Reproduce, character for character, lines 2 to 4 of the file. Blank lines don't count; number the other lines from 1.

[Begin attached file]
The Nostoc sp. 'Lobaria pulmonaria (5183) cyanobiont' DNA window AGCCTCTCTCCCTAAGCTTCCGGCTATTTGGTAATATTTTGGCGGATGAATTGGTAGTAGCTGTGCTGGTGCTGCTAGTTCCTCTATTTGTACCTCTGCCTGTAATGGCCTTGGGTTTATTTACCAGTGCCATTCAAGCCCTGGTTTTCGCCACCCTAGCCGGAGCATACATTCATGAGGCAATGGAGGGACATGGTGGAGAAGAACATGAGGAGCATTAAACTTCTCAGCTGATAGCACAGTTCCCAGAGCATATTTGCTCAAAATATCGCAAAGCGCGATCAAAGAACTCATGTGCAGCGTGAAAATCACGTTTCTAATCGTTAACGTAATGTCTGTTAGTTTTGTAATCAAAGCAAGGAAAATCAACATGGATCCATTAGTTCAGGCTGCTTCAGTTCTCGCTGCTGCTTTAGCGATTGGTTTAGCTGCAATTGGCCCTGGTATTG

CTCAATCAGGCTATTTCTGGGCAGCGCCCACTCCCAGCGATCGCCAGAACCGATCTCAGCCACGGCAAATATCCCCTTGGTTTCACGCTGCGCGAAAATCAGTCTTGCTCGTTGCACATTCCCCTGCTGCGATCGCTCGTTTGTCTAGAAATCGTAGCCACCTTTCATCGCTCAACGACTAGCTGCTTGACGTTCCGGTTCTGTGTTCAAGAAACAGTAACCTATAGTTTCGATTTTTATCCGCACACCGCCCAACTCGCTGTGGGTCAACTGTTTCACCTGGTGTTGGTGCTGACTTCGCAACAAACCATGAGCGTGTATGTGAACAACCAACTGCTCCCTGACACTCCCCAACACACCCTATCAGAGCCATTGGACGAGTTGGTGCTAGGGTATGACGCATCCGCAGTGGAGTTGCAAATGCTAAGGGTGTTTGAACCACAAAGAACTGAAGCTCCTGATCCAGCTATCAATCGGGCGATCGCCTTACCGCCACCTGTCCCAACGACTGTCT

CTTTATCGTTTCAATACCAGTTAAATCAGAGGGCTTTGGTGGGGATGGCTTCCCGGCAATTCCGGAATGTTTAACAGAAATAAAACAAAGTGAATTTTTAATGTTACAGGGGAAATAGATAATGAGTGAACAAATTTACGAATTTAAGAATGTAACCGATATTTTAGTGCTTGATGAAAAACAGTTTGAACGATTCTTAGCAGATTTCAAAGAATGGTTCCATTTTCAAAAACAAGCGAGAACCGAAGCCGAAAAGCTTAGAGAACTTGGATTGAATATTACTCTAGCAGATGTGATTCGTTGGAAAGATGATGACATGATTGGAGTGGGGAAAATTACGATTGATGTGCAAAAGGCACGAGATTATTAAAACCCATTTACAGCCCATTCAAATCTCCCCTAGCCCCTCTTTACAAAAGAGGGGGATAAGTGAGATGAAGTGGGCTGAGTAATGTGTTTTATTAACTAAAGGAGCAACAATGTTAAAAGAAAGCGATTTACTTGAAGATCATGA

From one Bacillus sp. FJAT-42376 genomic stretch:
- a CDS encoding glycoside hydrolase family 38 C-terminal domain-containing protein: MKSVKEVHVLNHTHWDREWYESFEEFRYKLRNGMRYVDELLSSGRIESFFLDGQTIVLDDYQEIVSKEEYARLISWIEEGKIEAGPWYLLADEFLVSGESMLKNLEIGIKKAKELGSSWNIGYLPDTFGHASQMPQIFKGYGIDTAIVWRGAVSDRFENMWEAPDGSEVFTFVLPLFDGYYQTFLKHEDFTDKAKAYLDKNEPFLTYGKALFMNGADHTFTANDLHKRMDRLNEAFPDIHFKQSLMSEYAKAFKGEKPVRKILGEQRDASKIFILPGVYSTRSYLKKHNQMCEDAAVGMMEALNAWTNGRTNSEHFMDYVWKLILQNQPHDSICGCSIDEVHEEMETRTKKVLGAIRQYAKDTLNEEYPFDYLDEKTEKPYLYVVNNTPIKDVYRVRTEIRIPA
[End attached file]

CTCAATCAGGCTATTTCTGGGCAGCGCCCACTCCCAGCGATCGCCAGAACCGATCTCAGCCACGGCAAATATCCCCTTGGTTTCACGCTGCGCGAAAATCAGTCTTGCTCGTTGCACATTCCCCTGCTGCGATCGCTCGTTTGTCTAGAAATCGTAGCCACCTTTCATCGCTCAACGACTAGCTGCTTGACGTTCCGGTTCTGTGTTCAAGAAACAGTAACCTATAGTTTCGATTTTTATCCGCACACCGCCCAACTCGCTGTGGGTCAACTGTTTCACCTGGTGTTGGTGCTGACTTCGCAACAAACCATGAGCGTGTATGTGAACAACCAACTGCTCCCTGACACTCCCCAACACACCCTATCAGAGCCATTGGACGAGTTGGTGCTAGGGTATGACGCATCCGCAGTGGAGTTGCAAATGCTAAGGGTGTTTGAACCACAAAGAACTGAAGCTCCTGATCCAGCTATCAATCGGGCGATCGCCTTACCGCCACCTGTCCCAACGACTGTCT

CTTTATCGTTTCAATACCAGTTAAATCAGAGGGCTTTGGTGGGGATGGCTTCCCGGCAATTCCGGAATGTTTAACAGAAATAAAACAAAGTGAATTTTTAATGTTACAGGGGAAATAGATAATGAGTGAACAAATTTACGAATTTAAGAATGTAACCGATATTTTAGTGCTTGATGAAAAACAGTTTGAACGATTCTTAGCAGATTTCAAAGAATGGTTCCATTTTCAAAAACAAGCGAGAACCGAAGCCGAAAAGCTTAGAGAACTTGGATTGAATATTACTCTAGCAGATGTGATTCGTTGGAAAGATGATGACATGATTGGAGTGGGGAAAATTACGATTGATGTGCAAAAGGCACGAGATTATTAAAACCCATTTACAGCCCATTCAAATCTCCCCTAGCCCCTCTTTACAAAAGAGGGGGATAAGTGAGATGAAGTGGGCTGAGTAATGTGTTTTATTAACTAAAGGAGCAACAATGTTAAAAGAAAGCGATTTACTTGAAGATCATGA

From one Bacillus sp. FJAT-42376 genomic stretch: